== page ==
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Wellerism

play
noun Wel·ler·ism \ˈwe-lə-ˌri-zəm\

Definition of Wellerism

  1. :  an expression of comparison comprising a usually well-known quotation followed by a facetious sequel (as “‘every one to his own taste,’ said the old woman as she kissed the cow”)



Did You Know?

Sam Weller, Mr. Pickwick's good-natured servant in Charles Dickens' The Pickwick PapersK, and his father were fond of following well-known sayings or phrases with humorous or punning conclusions. For example, in one incident in the book, Sam quips, "What the devil do you want with me, as the man said, w[h]en he see the ghost?" Neither Charles Dickens nor Sam Weller invented that type of word play, but Weller's tendency to use such witticisms had provoked people to start calling them "Wellerisms" by 1839, soon after the publication of the novel.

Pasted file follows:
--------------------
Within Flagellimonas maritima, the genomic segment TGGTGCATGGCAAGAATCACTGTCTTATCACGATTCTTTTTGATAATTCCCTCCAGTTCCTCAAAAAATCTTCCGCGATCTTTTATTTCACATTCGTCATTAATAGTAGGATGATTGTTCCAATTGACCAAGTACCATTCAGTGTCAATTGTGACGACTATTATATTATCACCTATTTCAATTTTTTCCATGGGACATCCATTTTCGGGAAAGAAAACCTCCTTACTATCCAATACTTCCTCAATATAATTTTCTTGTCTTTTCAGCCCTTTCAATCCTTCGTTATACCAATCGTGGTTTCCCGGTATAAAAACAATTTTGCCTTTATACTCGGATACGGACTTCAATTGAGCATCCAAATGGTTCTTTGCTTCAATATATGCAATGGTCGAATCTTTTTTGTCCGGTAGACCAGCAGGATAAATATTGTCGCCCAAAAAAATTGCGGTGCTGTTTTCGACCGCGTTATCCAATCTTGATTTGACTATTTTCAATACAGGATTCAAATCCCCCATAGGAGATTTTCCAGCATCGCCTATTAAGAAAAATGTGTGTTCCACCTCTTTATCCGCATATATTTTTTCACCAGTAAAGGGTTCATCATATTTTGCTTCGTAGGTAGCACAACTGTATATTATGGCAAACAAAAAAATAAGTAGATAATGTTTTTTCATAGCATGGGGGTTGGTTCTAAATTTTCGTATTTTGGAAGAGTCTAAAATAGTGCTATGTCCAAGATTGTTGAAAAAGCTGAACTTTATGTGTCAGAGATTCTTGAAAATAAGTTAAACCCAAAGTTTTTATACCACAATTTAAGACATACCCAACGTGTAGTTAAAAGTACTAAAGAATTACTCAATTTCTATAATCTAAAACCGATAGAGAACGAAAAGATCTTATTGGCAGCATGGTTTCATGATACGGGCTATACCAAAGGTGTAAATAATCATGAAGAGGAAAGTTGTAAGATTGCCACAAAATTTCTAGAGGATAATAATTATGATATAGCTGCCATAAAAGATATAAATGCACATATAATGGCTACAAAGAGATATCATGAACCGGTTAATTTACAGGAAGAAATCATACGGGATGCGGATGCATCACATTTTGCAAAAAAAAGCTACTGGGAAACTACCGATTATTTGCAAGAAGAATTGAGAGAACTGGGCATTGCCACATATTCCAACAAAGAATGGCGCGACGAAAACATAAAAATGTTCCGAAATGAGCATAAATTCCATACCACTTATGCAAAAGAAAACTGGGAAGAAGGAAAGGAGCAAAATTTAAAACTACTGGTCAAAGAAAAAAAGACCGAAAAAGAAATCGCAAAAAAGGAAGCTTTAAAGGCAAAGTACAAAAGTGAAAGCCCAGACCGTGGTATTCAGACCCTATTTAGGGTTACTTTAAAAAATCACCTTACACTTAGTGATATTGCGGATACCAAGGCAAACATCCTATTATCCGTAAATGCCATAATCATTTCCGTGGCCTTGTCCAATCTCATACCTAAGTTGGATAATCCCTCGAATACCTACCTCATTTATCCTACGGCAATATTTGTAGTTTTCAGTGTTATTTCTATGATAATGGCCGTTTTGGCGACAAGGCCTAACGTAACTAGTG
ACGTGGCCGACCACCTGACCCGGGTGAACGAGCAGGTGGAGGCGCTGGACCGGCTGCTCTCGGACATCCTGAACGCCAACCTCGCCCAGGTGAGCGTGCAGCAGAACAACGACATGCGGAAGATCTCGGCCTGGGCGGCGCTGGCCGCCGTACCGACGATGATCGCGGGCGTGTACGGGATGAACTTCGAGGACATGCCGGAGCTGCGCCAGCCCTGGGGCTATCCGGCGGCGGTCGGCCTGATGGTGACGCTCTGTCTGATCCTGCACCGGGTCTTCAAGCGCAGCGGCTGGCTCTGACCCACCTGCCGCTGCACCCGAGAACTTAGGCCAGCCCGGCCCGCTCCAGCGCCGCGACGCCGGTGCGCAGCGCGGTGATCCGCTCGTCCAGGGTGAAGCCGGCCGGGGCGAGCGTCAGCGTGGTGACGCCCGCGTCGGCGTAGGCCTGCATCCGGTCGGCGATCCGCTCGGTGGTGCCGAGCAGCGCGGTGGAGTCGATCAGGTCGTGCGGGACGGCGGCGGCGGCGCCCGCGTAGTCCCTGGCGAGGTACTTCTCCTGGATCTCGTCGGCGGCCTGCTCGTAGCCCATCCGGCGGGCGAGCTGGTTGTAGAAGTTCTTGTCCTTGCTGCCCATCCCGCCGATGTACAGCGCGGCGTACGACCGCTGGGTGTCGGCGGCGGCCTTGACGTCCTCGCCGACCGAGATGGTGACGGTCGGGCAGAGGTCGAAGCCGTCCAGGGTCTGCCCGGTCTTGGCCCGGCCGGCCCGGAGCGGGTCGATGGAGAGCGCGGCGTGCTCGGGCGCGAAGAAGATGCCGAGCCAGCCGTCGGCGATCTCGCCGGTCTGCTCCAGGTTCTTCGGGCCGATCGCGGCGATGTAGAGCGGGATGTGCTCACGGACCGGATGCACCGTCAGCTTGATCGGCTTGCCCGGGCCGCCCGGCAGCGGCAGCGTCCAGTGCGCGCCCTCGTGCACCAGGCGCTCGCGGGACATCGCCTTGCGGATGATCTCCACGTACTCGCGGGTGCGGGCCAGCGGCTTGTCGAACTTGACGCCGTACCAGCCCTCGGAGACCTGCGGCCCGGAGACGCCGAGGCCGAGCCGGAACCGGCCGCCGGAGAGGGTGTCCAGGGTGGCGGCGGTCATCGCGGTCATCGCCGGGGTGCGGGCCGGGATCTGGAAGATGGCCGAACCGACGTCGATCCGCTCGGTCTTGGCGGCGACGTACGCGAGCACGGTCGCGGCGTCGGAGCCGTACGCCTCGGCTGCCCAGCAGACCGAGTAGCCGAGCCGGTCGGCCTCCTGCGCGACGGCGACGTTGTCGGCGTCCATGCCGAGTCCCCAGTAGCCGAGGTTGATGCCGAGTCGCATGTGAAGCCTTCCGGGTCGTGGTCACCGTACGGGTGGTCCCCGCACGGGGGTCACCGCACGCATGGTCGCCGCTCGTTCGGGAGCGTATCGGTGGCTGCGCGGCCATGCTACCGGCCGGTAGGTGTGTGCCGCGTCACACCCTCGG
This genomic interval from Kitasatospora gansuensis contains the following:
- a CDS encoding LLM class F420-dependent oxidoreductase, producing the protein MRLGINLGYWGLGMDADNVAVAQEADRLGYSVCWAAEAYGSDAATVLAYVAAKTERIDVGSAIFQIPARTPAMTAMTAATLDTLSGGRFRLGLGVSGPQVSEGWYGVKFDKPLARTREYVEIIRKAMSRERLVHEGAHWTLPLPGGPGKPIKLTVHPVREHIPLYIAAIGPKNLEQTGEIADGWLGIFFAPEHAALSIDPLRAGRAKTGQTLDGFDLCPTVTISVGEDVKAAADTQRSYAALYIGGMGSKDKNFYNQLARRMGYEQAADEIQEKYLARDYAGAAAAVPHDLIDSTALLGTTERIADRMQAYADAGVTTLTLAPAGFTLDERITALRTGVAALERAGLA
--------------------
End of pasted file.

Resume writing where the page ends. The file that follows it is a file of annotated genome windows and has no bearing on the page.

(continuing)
Origin and Etymology of wellerism

Samuel Weller, witty servant of Mr. Pickwick in the story Pickwick Papers (1836–37) by Charles Dickens


First Known Use: 1839


Seen and Heard

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